Let me paint a little picture for you...
Earlier today, we left Bible study. I handed my two younger children their lunches. They happily munched while I drove and got a cold drink for me and a some juice for them...little treats for us all.
We happily listened to childrens music about dinosaurs, books, and doodle bugs. (A Laurie Berkner CD is one of their current faves.)
After glancing at the clock, I realized we had more than enough time to run the quick trip to the grocery store that I've been needing to do for a few days.
It's amazing that after having children for nearly six years and three children for two and a half years, that I somehow still think it's possible to have an uneventful trip to the store.
The shopping itself went rather smoothly. I may have mentioned a time or two that I wouldn't get the double seater cart next time if they didn't actually sit in it. Other than that, it was good. I let my little man pick out some yogurt and he thought he was big stuff.
By the time we'd checked out, I was nervously glancing at my watch. We had just enough time to load the kiddos and groceries and get to my son's school.
I was ten steps from the door when both of my children started asking for the bathroom. Well, truthfully, they asked earlier, but I assured them they could wait. It was clear from their faces they could NOT wait.
I sighed and headed to the bathroom. (Why do they always time these things so poorly?)
We went to the bathroom, little man to one stall and my two year old to another with me so I could help her. It turns out I wasn't much help. Somehow she got situated on the toilet so that she wet everything but the actual toilet. Her clothes, her shoes, my leg, and my shoes.
Now, in my head I was fuming, but my words were something like, "It's an accident, it happens to everyone sweetie." Of course, that isn't exactly true because I don't remember it happening to my other daughter, but I'm sure it happens. Again, I'm not sure why those things always happen when we're running late.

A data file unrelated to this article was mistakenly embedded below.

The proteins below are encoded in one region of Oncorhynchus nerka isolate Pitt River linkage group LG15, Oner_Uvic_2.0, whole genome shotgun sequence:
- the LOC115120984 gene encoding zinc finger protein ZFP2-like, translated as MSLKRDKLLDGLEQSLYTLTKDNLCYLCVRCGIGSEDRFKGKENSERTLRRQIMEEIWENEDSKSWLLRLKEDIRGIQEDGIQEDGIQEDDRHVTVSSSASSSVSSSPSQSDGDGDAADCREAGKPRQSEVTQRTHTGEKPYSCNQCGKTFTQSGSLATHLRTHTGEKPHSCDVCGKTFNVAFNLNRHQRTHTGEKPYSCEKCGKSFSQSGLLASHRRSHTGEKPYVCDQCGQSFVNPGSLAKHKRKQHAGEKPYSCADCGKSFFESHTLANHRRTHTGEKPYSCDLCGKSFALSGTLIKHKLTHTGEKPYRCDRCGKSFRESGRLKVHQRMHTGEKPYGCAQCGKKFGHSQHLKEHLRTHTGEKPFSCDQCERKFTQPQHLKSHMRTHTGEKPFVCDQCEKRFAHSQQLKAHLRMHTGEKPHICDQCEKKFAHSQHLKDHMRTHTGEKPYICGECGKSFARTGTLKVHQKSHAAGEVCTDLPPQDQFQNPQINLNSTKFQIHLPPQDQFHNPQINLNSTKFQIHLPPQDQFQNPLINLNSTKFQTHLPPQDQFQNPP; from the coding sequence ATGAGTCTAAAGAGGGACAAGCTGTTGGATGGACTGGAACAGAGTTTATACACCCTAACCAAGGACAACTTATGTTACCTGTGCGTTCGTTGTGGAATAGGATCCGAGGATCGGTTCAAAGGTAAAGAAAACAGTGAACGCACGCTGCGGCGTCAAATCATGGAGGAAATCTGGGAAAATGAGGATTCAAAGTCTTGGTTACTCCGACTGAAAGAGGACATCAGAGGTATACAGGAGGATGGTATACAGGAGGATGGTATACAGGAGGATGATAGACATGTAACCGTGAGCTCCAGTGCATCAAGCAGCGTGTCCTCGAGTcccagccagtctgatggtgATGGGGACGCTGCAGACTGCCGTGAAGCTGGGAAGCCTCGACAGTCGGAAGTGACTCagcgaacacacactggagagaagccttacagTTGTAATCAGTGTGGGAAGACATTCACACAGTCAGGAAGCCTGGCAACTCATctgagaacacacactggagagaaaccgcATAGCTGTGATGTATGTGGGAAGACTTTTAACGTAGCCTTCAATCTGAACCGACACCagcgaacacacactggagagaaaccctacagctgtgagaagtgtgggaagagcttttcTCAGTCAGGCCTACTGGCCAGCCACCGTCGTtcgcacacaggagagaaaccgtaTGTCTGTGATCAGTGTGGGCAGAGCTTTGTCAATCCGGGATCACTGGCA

I got us both cleaned up and assured her that I had extra clothes in the van. I called for my son who loudly announced, "I'm going stinky." Of course he was. I saw a couple of people try not to grin or even act like they'd heard.
I sighed again and gave another glance at my watch.
A few minutes later I helped him wash his hands and we were off. I tossed the groceries and the kids in the car. (I was a bit more gentle with the kiddos.) I pushed that silly double seater cart right over my foot as I returned it to the cart corral. Perhaps that's why people don't return carts?
A woman noticed me get hurt and I simply mentioned it wasn't my day.
I slumped in the car and thought, "What did I just say?" Hadn't the earlier part of the day been just fine? Did the last ten minutes really define my day?
It was then I realized what has been one of my biggest challenges of parenting young children. I have a hard time remembering that moments are simply that, they are moments. It doesn't matter if they are filled with temper tantrums (mine and theirs), potty accidents, boo-boos, or otherwise. They are simply moments. Sure, some days have many, many more than others, but they still don't have to define our days.
I pondered that as I drove while once again jamming to some serious kids tunes. I took a deep breath and I put that moment behind us. As I did, I realized it was actually quite comical.
My son was on time for school. He walked in with a wave and a smile.
"Let moments be moments," is something I feel I'll probably be telling myself a lot from now on. Perhaps even a moment from now.